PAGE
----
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Equity and quasi-equity models for oilfield services companies

The global oilfield services (OFS) sector has suffered greatly due to the spectacular collapse of oil prices since 2014 and resulting restriction of capital budgets by exploration and production (E&P) companies worldwide. Now many argue that in order to survive; OFS companies must work together.

This toolkit explores both Equity and Quasi-Equity models and offers our insight on the potential contracting options for the OFS sector when rethinking their traditional strategies and business models.

View our Equity and Quasi-Equity Models for Oilfield Services Companies Toolkit (3MB / 12 pages).



Up until the collapse of oil prices in 2014, the innovation, equipment and technological know-how of the sector was generally in high demand, with oil and gas producers ramping up their capital investments annually, and OFS companies playing a central role in the rapid expansion in resource exploration.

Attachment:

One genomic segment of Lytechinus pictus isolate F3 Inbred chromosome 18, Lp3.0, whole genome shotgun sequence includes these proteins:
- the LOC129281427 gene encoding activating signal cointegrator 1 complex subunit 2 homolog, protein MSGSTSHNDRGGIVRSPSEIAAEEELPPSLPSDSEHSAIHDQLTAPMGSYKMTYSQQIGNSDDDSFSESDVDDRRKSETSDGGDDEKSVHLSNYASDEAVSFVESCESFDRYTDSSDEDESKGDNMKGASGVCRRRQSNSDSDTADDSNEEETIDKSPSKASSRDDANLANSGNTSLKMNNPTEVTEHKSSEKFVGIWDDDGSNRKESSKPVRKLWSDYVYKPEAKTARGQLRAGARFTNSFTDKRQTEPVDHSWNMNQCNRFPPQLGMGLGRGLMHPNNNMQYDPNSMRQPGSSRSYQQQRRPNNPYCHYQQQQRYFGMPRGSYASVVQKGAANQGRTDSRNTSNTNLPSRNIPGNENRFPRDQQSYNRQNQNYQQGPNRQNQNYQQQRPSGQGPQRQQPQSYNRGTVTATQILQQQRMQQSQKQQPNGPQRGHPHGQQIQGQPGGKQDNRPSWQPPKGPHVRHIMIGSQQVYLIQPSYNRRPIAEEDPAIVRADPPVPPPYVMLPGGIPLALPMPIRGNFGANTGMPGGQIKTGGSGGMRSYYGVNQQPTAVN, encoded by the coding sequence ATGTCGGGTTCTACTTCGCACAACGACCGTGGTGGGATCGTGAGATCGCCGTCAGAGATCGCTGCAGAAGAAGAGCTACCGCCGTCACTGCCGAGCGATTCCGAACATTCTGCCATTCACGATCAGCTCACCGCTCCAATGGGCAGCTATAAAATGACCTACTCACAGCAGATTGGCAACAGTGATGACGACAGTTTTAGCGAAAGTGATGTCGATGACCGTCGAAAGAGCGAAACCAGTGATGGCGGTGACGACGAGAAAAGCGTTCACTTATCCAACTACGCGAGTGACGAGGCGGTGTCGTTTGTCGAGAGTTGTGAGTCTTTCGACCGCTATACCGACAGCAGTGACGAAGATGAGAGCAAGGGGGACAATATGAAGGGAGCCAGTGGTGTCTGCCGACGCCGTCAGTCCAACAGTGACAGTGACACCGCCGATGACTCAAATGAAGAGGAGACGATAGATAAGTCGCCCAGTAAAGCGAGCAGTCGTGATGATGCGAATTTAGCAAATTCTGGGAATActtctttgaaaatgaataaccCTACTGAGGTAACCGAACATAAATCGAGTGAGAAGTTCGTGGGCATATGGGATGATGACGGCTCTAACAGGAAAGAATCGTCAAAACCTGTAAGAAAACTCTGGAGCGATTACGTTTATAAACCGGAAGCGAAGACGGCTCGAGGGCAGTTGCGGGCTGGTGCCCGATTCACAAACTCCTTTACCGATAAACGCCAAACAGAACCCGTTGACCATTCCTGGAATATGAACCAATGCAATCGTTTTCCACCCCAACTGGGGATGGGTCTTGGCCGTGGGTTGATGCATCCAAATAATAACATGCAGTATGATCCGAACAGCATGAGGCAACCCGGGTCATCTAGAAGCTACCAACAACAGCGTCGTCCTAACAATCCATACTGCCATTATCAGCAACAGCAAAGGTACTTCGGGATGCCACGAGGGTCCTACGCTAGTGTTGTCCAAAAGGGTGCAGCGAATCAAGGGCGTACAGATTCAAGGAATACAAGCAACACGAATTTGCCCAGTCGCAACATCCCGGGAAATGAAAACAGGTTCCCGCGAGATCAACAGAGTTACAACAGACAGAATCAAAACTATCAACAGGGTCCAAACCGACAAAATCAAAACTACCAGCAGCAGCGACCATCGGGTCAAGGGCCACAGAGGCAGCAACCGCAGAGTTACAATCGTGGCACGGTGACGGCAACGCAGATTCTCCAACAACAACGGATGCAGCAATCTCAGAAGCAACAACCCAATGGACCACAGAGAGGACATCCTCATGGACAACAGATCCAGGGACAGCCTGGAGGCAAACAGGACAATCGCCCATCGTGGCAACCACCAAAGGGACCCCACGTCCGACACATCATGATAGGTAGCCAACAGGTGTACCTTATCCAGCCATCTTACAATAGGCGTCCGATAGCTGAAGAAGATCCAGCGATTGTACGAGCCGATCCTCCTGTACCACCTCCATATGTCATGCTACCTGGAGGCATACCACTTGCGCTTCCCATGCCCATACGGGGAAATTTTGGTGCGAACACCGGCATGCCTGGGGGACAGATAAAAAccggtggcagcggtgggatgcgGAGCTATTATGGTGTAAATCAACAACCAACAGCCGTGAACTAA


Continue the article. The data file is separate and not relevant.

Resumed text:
Now many argue that - in order to survive - OFS companies must work together. Indeed, 2016 has seen Halliburton and Baker Hughes' failed merger attempt, as well as the fairly recent news of the proposed GE Oil & Gas and Baker Hughes mega-merger.

We are also seeing an increasing trend towards OFS companies working more closely with both international oil companies (IOCs) and national oil companies (NOCs). Such companies have embarked upon a more creative approach to contracting, with some opting to participate in more innovative risk-sharing arrangements in turn for potentially higher rewards. In the main, current practice is for E&P firms to draw up drilling plans in-house and subcontract out different aspects of the project to various suppliers. While this can be economically effective (so long as the process is well-managed and coordinated), many of these E&P firms find it difficult to simultaneously run a business and oversee the development of their projects.

There is great opportunity for OFS companies to challenge the traditional approach to contracting, and to engage in greater collaboration (both amongst each other and with the traditional E&P sector), propose integrated complex service offerings and enter risk-sharing contracts.

In the current oil and gas industry landscape, OFS firms are under increased pressure to offer a wider range of services to enable the traditional E&P companies to minimise their costs by boosting project efficiency. Many now argue that, in becoming a more holistic provider, an OFS company must therefore be able to clutch a larger piece of the now smaller remuneration pie.